may not be cited except as provided by
Minn. Stat. § 480A.08, subd. 3 (1996).
STATE OF MINNESOTA
IN COURT OF APPEALS
Scott John Larson, petitioner,
State of Minnesota,
Filed September 30, 1997
Dakota County District Court
File No. K4-94-550
Hubert H. Humphrey III, Attorney General, 1400 NCL Tower, 445 Minnesota Street, St. Paul, MN 55101 (for Respondent)
James C. Backstrom, Dakota County Attorney, Charles A. Diemer, Chief Deputy County Attorney, Dakota County Judicial Center, 1560 West Highway 55, Hastings, MN 55033 (for Respondent)
Considered and decided by Norton, Presiding Judge, Schumacher, Judge, and Willis, Judge.
Appellant challenges the denial of his petition for postconviction relief. The postconviction court properly concluded that it had no legal basis upon which to modify appellant's partially-executed sentence. We affirm.
After appellant began serving his sentence, he filed a petition for postconviction relief, asking that he be allowed to withdraw his guilty plea or, alternatively, that his sentence be reduced. Following a hearing, the postconviction court denied appellant's petition. The court concluded that it had no legal basis upon which to reduce appellant's partially-executed sentence because Reesman v. State, 449 N.W.2d 489 (Minn. App. 1989), precludes a court from modifying a sentence after its execution.
In Reesman, 449 N.W.2d at 489, the defendant pleaded guilty to unlawful possession of cocaine and was sentenced to an executed term of 22 months. One year after the defendant began serving her sentence, she filed a petition for postconviction relief, requesting a reduction in sentence. Id. She argued that a reduction in her sentence was appropriate due to her completion of chemical dependency and educational programs, her good behavior in prison, her co-defendant's limited probationary sentence, and overcrowding in the prison. Id. at 489-90. The trial court granted her motion. Id. at 490.
This court reversed, adhering to the principle that a trial court has no authority to modify a sentence after the defendant has begun serving it. Id. (citing State v. Hockensmith, 417 N.W.2d 630, 633 (Minn. 1988)). "[M]odification of an executed sentence without express statutory authorization is a legislative rather than judicial function." Id.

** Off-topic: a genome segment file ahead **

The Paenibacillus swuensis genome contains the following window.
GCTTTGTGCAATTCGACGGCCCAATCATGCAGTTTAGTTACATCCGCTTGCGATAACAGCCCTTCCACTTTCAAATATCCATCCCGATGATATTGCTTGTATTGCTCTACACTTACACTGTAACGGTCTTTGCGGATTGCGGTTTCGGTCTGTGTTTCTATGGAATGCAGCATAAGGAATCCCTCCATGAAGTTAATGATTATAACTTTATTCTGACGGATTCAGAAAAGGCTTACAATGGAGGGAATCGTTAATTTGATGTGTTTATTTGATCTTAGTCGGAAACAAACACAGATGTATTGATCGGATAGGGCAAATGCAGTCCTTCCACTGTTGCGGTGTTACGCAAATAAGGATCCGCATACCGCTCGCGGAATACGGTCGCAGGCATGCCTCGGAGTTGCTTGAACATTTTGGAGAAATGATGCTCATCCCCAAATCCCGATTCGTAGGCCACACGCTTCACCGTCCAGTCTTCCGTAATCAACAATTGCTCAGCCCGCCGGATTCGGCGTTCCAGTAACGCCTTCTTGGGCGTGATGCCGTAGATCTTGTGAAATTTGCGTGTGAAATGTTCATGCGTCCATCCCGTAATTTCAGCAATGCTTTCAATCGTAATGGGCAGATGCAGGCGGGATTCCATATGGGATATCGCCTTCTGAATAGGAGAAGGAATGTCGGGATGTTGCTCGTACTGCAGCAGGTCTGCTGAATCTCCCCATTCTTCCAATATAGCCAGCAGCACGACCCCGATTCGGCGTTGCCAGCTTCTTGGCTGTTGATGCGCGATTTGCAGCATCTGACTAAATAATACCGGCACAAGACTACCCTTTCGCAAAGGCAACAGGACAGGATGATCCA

In support of his argument that Reesman should be overruled, appellant alleges that a trial court may disregard the sentencing guidelines and modify a sentence, based on State v. Givens, 544 N.W.2d 774, 777 (Minn. 1996). Appellant asserts, "Reesman was overturned by implementation of Givens." Moreover, appellant contends that the legislature's recent enactment allowing dangerous offenders to be incarcerated beyond the sentencing guidelines and up to the statutory maximum sentence recognizes the trial court's authority to disregard sentencing guidelines. See Minn. Stat. § 609.152, subd. 2 (1996) (allowing trial court to impose aggravated durational departure from presumptive imprisonment sentence up to statutory maximum sentence for dangerous offenders).
Appellant has presented no persuasive authority for overturning Reesman. First, appellant's authorities pertain only to departures from the sentencing guidelines. The critical issue facing appellant is not the court's authority to depart from the sentencing guidelines when sentencing, but rather the court's authority to modify an executed sentence. Second, appellant incorrectly asserts that Givens overturned Reesman. Givens, 544 N.W.2d at 777, held only that a criminal defendant may waive his right to be sentenced under the guidelines; it did not address the court's authority to waive sentencing guidelines, nor did it address the Reesman holding that trial courts lack authority to modify an executed sentence. Third, appellant's reliance on Minn. Stat. § 609.152 does not support his position that the trial court should be able to modify an executed sentence. Although the legislature approved the incarceration of dangerous offenders beyond the sentencing guideline maximum, the legislature did not address the trial court's authority to modify a partially-executed sentence. Therefore, the postconviction court did not err in denying appellant's postconviction motion.